House Intelligence Committee Chairman Adam Schiff said Sunday that he plans to move quickly to provide the panel's interview transcripts to special counsel Robert Mueller.
"We hope, as one of our first acts, to make the transcripts of our witnesses fully available to special counsel for any purpose, including the bringing of perjury charges if necessary against any of the witnesses," the California Democrat told CNN's Jake Tapper on "State of the Union."
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Schiff declined to name who among the committee's witnesses he believed might have committed perjury, but he said he had concerns about "multiple witnesses."
"I think Bob Mueller, by virtue of the fact that he has been able to conduct this investigation using tools that we didn't have in our committee, meaning compulsion, is in a better position to determine, OK, who was telling the truth, who wasn't, and who could I make a case against in terms of perjury?" Schiff said.
The move from Schiff would follow a vote by the House Intelligence Committee last month to send Mueller the transcript of a 2017 interview with Trump confidant Roger Stone.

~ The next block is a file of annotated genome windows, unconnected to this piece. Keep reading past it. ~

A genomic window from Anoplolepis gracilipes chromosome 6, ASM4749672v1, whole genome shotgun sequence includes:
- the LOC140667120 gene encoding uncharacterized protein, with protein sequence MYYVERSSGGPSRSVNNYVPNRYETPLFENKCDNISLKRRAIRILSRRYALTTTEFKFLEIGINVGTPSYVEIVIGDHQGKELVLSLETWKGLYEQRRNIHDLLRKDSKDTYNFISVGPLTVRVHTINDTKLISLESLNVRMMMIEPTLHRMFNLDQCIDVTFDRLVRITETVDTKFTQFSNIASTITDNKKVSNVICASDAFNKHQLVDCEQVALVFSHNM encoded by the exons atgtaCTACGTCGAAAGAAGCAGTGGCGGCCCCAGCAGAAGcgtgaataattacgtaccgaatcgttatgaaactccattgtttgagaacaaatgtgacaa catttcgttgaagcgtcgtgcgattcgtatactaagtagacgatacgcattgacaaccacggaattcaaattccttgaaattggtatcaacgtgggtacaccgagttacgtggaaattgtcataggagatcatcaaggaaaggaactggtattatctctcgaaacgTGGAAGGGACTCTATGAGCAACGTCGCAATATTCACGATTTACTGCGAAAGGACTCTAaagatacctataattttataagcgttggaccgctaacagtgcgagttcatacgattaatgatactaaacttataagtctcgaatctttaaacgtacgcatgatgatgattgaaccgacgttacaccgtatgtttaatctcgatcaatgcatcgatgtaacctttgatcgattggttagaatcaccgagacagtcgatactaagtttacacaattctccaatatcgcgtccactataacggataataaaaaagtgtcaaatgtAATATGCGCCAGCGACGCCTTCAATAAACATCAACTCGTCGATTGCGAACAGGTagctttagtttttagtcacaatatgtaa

Schiff's elevation to committee chairman following the transition in the House from Republican to Democratic control came as Mueller's grand jury was extended for up to six more months.
Asked about the extension, Schiff said it meant Mueller was "clearly not done."
"Clearly, there are other potential charges that he must be considering," Schiff said.
Schiff also indicated in the interview that his first hearing would touch on authoritarianism around the globe.
"We have a rise of authoritarianism around the world, a real rise of autocracy," Schiff said, adding, "This is a real danger, a present danger for the United States, this rise of authoritarianism, and we need to better understand it, and we need to figure out a better strategy to counter it."